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Gordon Hayward’s sweet new deal with Charlotte is a head-scratcher

Former Utah Jazz player, who bolted SLC for Boston when he got the chance, is on the move again, this time to the Hornets. And with a handsome raise

In this Jan. 24, 2020, file photo, Boston Celtics forward Gordon Hayward moves the ball on a fast break against the Orlando Magic during game in Orlando, Fla. Hayward has been a player that the Charlotte Hornets have wanted for years. On Saturday, Nov. 21, 2020, they finally landed him.
john Raoux, Associated Press

Only in the NBA can you be the fifth best player on your team at best, miss 142 games (regular season and playoffs), fail to help your team win a championship — the stated reason you joined the team — see a decline in your job performance and the passing of your prime years, suffer a serious leg injury — and then be offered a fat pay raise.

Not only was Gordon Hayward awarded $96 million more in total money by the Charlotte Hornets, he was given a four-year deal worth $120 million, fully guaranteed, and all of this while NBA revenues are nosediving due to the pandemic and the China backlash, both of which will require players to take substantial pay cuts across the board.

There was universal wonder when Hayward opted out of the $34 million remaining on the final year of his contract. That meant there was a team out there who was willing to pay him more than that! This was mind-boggling given the current NBA financial outlook and Hayward’s performance. But there it was: the Hornets offered that long-term money to a middle-of-the-pack player who’s mostly invisible on a good team. Ignoring stats, which can be misleading, few would argue that he was the fifth best player on the Celtics and many would argue that he was closer to the seventh or eighth best. But he was among the top 20 highest paid players in the league.

Hayward’s deal with the Hornets also is among the biggest guaranteed contracts in the league. Is Michael Jordan, the Hornets’ majority owner, trying to cement his reputation as a terrible (de facto) general manager? Hayward is eating up 33% of the team’s salary cap. How are the Hornets going to build the rest of the roster?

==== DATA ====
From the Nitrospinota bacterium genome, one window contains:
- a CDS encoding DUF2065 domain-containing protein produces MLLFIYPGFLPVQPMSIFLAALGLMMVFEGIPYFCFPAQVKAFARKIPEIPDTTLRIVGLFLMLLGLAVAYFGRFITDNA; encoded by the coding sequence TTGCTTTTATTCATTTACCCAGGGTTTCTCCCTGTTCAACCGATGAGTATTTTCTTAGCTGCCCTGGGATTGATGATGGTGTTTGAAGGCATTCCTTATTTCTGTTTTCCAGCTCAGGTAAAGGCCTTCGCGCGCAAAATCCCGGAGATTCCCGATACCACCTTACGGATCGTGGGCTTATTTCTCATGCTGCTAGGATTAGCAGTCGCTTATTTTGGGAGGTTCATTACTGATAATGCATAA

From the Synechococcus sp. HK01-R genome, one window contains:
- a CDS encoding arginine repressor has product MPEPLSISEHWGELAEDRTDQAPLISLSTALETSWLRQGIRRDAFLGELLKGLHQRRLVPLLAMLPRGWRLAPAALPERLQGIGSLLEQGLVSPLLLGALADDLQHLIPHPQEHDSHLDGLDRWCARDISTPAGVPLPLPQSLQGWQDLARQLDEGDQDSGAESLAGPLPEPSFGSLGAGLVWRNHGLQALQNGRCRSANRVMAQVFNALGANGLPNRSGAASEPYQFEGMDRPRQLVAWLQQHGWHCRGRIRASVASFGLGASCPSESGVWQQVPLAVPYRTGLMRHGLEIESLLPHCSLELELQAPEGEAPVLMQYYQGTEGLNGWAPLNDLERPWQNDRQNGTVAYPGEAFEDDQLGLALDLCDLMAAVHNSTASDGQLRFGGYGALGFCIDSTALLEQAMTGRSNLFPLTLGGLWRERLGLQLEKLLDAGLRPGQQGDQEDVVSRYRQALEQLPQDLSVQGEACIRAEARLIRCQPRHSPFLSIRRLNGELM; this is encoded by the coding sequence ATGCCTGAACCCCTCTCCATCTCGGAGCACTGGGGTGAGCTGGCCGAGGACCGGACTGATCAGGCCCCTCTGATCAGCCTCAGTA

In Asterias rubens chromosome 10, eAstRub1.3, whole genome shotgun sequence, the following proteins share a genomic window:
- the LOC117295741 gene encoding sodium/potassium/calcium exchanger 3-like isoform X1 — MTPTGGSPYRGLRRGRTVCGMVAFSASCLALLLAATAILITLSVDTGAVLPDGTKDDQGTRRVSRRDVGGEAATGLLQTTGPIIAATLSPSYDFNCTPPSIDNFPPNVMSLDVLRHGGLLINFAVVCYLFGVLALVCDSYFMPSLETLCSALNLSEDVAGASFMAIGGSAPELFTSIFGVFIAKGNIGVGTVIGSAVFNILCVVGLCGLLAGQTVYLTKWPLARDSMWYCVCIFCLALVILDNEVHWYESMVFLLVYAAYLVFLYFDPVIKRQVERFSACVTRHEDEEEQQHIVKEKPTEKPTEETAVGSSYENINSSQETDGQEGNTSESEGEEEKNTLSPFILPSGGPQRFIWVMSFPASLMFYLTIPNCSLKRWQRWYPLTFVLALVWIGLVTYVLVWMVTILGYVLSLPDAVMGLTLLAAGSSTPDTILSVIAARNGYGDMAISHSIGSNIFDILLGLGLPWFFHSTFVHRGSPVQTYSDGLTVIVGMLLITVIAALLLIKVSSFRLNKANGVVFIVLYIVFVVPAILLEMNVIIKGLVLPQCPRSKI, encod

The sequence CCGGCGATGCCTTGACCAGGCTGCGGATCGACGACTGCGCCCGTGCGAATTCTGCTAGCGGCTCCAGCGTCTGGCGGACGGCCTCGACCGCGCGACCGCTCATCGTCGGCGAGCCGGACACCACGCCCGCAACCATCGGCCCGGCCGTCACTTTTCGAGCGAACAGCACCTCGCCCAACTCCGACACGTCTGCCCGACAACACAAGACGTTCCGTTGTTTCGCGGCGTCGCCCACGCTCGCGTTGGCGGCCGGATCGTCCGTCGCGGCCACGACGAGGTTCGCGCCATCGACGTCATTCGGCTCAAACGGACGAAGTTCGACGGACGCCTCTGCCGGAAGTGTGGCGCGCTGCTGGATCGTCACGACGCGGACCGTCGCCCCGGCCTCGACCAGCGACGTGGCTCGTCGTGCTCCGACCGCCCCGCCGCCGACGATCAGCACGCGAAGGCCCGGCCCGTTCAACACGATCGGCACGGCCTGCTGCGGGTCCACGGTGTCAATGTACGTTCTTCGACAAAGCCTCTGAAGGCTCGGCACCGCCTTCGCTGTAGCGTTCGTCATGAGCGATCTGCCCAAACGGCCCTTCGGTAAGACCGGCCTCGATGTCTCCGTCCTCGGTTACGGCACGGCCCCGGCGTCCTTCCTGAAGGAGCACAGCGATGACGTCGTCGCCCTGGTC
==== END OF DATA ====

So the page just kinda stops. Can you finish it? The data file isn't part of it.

The Hornets will reportedly waive Nicolas Batum and his $27 million annual salary to create more cap space for Hayward, but, as CBS reporter Sam Quinn noted, Batum will still cost the Hornets $9 million annually against their cap during the next three years. That means Hayward will cost the team another $27 million for a total of $147 million for four years.

Headline on CBS Sports website: “The Hornets Just Gave Gordon Hayward One of the Worst Free-Agent Contracts in Recent Memory. Hayward somehow costs more now than he did in his prime.”

Hayward will turn 31 in March.

Nothing makes sense about this deal, or about the NBA or even Hayward himself.

Hayward played for the Utah Jazz the first seven years of his career. The team spent years developing him. He was a 5.4-point scorer as a rookie and improved each season thereafter with patient nurturing by Jazz coaches. By 2017 Hayward was an All-Star, averaging 21.9 points per game.

He was so grateful that when he became a free agent he dumped the Jazz and signed a four-year, $128 million deal with the Celtics, taking slightly less pay to do so. He wrote a lengthy letter to fans, explaining himself. He said he regretted leaving but he wanted to play for his former college coach, Brad Stevens, who was now the Celtics head coach; he said they had unfinished business together — to win a championship; he said that was why he was leaving — to win a title, to play for Stevens, to play for the tradition-rich Celtics.

Three years later, he abandoned the Celtics, Stevens and those championship ambitions to sign with one of the worst teams in the league for more money. The Hornets’ average finish in the Eastern Conference the last 16 years is 11th (rounding up from 10.6) out of 15 teams.

The Celtics didn’t get much for their investment in Hayward, who nonetheless felt no more loyalty to them (or his old coach) than he did the Jazz. Five minutes into his Celtic debut in 2017, he suffered a horrific ankle fracture and missed the rest of the season, as well as numerous games the next two seasons. He missed 31 of 45 playoff games in three seasons.

The loss of Hayward will be felt by the Celtics — for the better. As a result of him leaving, they will have more cap space than any contender in the league, freeing them to sign a big free agent. If Hayward had remained with the Celtics, the team would have been close to luxury-tax territory. The loss of Hayward is addition by subtraction. He did them a favor by leaving.

The Jazz didn’t feel his loss either. During Hayward’s last season in Utah, the Jazz advanced to the semifinals of the Western Conference Finals. A year later, the team advanced to the semifinals of the Western Conference Finals.